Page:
[coreboot] Are any Chromebooks able to run fully libre?

Carl-Daniel Hailfinger c-d.hailfinger.devel.2006 at gmx.net
Sat Dec 21 02:02:41 CET 2013

Am 21.12.2013 00:37 schrieb David Hendricks:
> On Fri, Dec 20, 2013 at 3:12 PM, ron minnich <rminnich at gmail.com> wrote:
>> To expand on this answer, it's going to be just about impossible,
>> going forward, to become blob-free on any popular platform. I can go
>> into more detail if you want to know the particulars, but there's so
>> many places in our systems containing blobs, far more than in 2000,
>> and as fast as we seem to stamp them out, new blobs crop up.

Indeed. A few years ago nobody could have predicted that all USB 3.0
controllers require firmware (arguably because the silicon is too crappy
to work well in the real world).

>> Not possible on any popular ARM products of which I am aware (e.g.
>> most of chips have a ROM in the CPU mask which is closed and not
>> replaceable); definitely not an option on anything new from Intel. And
>> it's really a matter of a tradeoff. The Chromebooks come with blobs,
>> it is true; but the EC is blob-free.

This may be a dumb question, but is the Chromebook EC present in all
Chromebooks, and is that particular EC also available for non-Chromebook
production? I see some vendors offering both Chromebooks and AMD-based
laptops. It would be interesting to check whether there is a possible
synergy or cross-device pollination.

>> You can get AMD-based laptops,
>> maybe with coreboot, and they'll come with a closed EC with blobs. The
>> wonderful work on the X60 and X201 has gone very far, but the EC blob
>> remains. It's a really hard problem!
> I think it's important to keep the scope of these blobs in mind. The BL1
> blob used on the Exynos5xxx chips (like on the Samsung XE303C12
> Chromebook), for example, is small (~8K) and mostly exists to just load the
> next phase. Contrast that with the multi-megabyte management engine blob on
> Intel platforms that runs on its own microcontroller and has unfettered
> access to DRAM and networking resources.
> For ECs, the attack vector to worry about is key logging but at least that
> can be mitigated if you can read the EC firmware and verify its contents
> like we do on Chromebooks. But of course simply reading the EC firmware on
> a typical laptop can be a challenge...

The big question is why someone doesn't want to have blobs in the system:
1. Freedom: The FSF/Stallman say that ROMs are hardware and thus the
"software" aspect of free software does not apply, i.e. closed source
ROMs are OK. Some people only care about freedom if the code runs on the
main CPU, others want all software to be free, including Wifi adapter
firmware and DVD drive firmware.
2. Fixability: The ability to fix software and the ability to work
around hardware bugs in software.
3. Information Security: Any blob is an undefined hole in the threat
model / attack surface. Those undefined holes should be in places where
they have the least impact on your security targets.

I used to think that reasons 1+2 are key, but nowadays I know that
reason 3 is where the big money is. The defense sector does not care
about free software or fixability, but they do care very much about
availability, confidentiality and integrity of the systems used in
critical environments.

Short summary of the impact of evil blobs from an information security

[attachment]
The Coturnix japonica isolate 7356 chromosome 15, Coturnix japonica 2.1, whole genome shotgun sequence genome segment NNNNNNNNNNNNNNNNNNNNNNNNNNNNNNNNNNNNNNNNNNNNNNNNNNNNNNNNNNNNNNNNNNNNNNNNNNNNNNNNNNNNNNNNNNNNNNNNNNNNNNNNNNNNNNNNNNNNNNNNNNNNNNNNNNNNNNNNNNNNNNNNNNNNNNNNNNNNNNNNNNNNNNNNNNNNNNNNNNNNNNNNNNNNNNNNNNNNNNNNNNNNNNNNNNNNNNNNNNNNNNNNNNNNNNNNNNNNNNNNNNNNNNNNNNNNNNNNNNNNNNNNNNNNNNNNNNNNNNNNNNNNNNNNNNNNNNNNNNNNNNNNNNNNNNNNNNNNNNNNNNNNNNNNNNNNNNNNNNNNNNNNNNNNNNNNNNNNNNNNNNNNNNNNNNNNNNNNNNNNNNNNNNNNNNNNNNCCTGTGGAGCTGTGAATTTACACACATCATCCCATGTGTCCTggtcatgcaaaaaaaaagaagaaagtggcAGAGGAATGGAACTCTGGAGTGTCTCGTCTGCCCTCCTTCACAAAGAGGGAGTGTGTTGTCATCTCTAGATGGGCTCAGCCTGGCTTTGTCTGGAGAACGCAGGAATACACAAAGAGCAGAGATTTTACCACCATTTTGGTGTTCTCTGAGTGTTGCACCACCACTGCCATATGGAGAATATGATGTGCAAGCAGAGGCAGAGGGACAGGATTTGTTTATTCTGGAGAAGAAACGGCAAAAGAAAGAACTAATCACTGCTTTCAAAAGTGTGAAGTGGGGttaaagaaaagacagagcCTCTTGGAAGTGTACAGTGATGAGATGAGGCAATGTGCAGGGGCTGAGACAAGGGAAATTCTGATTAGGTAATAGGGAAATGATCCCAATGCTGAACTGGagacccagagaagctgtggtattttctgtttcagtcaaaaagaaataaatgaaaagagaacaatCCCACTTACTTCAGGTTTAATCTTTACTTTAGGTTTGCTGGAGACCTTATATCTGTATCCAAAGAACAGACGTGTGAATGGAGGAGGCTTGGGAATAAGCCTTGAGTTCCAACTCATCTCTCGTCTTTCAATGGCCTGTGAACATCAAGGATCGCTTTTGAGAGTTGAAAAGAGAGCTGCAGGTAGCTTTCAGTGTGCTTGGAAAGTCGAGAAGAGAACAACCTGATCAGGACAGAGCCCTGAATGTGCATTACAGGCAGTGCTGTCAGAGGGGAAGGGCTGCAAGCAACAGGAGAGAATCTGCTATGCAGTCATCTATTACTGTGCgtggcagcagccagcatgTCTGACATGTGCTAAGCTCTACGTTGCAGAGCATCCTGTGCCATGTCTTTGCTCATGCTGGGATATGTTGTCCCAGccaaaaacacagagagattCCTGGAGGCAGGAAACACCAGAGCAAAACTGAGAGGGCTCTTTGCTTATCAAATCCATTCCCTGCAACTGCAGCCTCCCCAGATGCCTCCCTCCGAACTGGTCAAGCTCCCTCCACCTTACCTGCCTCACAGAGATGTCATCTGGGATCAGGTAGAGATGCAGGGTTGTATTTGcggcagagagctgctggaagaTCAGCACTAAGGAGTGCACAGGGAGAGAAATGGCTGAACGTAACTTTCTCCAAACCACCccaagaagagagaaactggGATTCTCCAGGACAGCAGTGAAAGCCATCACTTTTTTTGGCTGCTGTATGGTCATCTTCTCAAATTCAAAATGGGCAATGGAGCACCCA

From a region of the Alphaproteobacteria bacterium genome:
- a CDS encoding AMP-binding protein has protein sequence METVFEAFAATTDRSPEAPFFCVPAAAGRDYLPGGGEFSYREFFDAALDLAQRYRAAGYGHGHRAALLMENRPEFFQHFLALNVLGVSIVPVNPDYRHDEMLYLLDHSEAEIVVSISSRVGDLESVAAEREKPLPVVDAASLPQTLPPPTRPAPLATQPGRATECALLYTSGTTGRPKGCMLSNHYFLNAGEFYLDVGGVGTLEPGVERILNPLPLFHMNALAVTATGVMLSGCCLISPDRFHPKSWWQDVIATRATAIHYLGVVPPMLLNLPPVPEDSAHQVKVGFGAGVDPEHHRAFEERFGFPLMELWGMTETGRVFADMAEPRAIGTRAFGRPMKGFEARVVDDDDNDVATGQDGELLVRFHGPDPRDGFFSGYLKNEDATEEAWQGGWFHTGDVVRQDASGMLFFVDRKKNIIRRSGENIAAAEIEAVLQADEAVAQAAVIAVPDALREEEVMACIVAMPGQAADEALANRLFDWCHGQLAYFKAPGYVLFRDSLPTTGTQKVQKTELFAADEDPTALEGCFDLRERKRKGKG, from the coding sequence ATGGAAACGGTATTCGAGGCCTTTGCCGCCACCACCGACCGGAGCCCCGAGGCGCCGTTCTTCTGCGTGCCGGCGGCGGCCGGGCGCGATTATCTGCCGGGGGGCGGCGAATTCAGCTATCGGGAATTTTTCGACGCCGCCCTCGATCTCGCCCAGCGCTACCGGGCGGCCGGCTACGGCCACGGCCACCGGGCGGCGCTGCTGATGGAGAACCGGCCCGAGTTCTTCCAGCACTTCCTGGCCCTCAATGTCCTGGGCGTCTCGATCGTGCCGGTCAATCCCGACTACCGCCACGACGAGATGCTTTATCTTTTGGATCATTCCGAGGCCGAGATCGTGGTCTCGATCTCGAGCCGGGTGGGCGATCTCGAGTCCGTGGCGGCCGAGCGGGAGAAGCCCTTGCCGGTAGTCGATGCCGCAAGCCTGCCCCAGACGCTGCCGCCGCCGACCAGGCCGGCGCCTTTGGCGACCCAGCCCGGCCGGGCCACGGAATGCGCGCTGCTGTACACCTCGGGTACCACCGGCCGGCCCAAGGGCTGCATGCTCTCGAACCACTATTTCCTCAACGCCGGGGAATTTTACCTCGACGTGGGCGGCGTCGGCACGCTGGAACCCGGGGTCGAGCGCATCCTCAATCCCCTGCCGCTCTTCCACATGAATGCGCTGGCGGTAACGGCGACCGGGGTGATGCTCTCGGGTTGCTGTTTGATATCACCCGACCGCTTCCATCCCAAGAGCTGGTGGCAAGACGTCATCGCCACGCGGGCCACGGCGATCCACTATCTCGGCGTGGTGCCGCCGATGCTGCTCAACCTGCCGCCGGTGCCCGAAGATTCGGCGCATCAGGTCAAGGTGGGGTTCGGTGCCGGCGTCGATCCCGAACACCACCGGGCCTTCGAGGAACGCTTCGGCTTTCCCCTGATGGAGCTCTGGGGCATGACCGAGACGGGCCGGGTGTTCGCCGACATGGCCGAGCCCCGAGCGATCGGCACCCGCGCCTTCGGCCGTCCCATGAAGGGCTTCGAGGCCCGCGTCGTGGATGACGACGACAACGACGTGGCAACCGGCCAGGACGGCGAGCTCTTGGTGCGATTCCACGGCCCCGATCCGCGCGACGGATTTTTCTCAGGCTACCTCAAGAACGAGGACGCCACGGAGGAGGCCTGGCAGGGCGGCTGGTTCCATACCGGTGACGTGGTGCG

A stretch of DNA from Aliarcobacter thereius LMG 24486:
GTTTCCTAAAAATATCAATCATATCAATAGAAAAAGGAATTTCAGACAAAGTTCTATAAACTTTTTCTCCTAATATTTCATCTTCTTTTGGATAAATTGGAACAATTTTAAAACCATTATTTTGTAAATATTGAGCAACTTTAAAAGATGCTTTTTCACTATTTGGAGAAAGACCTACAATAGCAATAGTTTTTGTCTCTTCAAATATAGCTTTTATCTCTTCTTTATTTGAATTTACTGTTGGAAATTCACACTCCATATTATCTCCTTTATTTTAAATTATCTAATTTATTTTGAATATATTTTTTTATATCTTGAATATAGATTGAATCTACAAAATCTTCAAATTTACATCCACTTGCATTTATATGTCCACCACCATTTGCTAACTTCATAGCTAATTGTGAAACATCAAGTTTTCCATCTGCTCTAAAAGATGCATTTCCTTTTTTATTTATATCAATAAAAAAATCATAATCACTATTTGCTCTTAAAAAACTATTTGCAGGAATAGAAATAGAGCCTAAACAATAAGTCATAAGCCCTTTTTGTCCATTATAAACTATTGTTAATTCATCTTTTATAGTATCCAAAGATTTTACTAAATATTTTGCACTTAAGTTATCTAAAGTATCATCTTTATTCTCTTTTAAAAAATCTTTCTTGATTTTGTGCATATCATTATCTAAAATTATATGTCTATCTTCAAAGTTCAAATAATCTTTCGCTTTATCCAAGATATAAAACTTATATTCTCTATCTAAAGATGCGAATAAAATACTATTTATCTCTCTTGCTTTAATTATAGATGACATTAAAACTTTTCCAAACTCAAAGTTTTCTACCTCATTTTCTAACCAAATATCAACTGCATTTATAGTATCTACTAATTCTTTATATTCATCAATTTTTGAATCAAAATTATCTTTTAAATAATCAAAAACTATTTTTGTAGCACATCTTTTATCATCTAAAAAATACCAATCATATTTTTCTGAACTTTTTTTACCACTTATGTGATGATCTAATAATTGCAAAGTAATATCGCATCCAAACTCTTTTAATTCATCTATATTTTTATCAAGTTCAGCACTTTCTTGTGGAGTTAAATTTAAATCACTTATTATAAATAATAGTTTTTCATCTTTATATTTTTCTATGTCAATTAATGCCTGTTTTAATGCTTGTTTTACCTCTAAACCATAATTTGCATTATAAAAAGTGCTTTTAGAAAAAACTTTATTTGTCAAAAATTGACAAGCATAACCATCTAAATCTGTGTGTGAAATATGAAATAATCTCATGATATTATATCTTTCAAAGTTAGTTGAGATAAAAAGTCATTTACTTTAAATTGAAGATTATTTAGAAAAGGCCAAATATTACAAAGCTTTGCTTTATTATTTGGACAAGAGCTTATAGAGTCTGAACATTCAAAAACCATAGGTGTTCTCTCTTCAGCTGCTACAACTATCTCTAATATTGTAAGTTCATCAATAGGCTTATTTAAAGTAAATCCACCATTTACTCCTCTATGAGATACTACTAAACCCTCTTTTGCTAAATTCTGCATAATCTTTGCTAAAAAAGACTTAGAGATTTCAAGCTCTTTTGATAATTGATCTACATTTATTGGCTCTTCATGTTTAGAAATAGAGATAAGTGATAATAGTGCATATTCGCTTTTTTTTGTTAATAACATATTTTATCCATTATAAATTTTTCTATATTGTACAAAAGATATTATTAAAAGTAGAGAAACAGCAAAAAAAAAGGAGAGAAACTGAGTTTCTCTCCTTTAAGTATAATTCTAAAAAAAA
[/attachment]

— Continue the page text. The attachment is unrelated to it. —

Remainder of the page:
For USB3/Wifi/DVD/graphics firmware on devices with DMA capability, an
IOMMU is a reasonably simple, safe and sane way to lock them in. The
remaining impact of an attack via those devices is mostly on availability.
For CPU microcode, the usual argument is that it is very limited in
size, making it very difficult to mess with things. Crypto-related
instructions come to mind as possible target, and for that reason some
certification bodies don't trust AES intrinsincs and certify only
manually coded crypto.
For EC firmware, it depends very much on whether the EC has access to
system resources. An EC without DMA capability and without data access
to any device can compromise availability (let the battery explode,
switch off the machine or components). An EC managing
keyboard/touchpad/mouse has the additional option of compromising
integrity of keyboard/mouse input and (via a side channel)
confidentiality of keyboard/mouse input.
For devices with unrestricted DMA access to memory and/or control of the
main CPU (Raspberry Pi graphics, Intel Management Engine), all bets are off.
For the main CPU, running an evil blob at a high privilege level (e.g.
as part of the firmware) compromises everything.

>> I think the idea of creating blob-free systems continues to be a
>> wonderful idea, one that I'd love to see happen some day.

Quoting from another thread:
> Am 20.11.2013 16:23 schrieb ron minnich:
>> To do a laptop port you really need to interact with an EC. The EC has
>> been a problem for years.
>> If you want a sane EC (i.e. 32-bit, not some 8-bit POS emulating an
>> 8051) and you want open source software for that EC and you want
>> coreboot ... you're going to get a chromebook. And those three things,
>> as we have learned many times, are pretty essential to a port, unless
>> you want to spend 3 or more years on the port.
>> I've got a student coming in January and he's going to work on
>> ChromeOS on AMD CPUs, starting with the Gizmo. If, at that time,
>> someone has a suggestion for an AMD laptop which might be suitable,
>> let me know.

Is that offer still valid? I hope to have an AMD-based laptop model with
long shelf life to recommend by early January.



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